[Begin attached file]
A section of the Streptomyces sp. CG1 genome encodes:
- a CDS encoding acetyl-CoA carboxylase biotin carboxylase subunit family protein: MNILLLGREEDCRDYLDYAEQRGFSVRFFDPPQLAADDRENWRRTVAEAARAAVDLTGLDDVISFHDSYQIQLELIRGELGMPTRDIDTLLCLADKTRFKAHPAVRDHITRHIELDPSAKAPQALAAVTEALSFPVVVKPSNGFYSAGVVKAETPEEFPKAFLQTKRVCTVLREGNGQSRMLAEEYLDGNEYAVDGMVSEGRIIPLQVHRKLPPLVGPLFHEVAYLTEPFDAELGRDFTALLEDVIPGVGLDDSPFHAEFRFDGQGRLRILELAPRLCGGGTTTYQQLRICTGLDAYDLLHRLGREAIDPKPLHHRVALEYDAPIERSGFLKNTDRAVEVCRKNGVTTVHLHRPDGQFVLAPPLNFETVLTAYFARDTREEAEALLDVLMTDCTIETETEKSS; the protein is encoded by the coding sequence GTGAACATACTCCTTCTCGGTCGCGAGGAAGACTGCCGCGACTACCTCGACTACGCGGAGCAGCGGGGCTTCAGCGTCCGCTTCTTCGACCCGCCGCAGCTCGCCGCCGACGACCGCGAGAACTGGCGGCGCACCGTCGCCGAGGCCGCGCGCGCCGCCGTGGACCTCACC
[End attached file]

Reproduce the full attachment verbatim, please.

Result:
A section of the Streptomyces sp. CG1 genome encodes:
- a CDS encoding acetyl-CoA carboxylase biotin carboxylase subunit family protein: MNILLLGREEDCRDYLDYAEQRGFSVRFFDPPQLAADDRENWRRTVAEAARAAVDLTGLDDVISFHDSYQIQLELIRGELGMPTRDIDTLLCLADKTRFKAHPAVRDHITRHIELDPSAKAPQALAAVTEALSFPVVVKPSNGFYSAGVVKAETPEEFPKAFLQTKRVCTVLREGNGQSRMLAEEYLDGNEYAVDGMVSEGRIIPLQVHRKLPPLVGPLFHEVAYLTEPFDAELGRDFTALLEDVIPGVGLDDSPFHAEFRFDGQGRLRILELAPRLCGGGTTTYQQLRICTGLDAYDLLHRLGREAIDPKPLHHRVALEYDAPIERSGFLKNTDRAVEVCRKNGVTTVHLHRPDGQFVLAPPLNFETVLTAYFARDTREEAEALLDVLMTDCTIETETEKSS; the protein is encoded by the coding sequence GTGAACATACTCCTTCTCGGTCGCGAGGAAGACTGCCGCGACTACCTCGACTACGCGGAGCAGCGGGGCTTCAGCGTCCGCTTCTTCGACCCGCCGCAGCTCGCCGCCGACGACCGCGAGAACTGGCGGCGCACCGTCGCCGAGGCCGCGCGCGCCGCCGTGGACCTCACC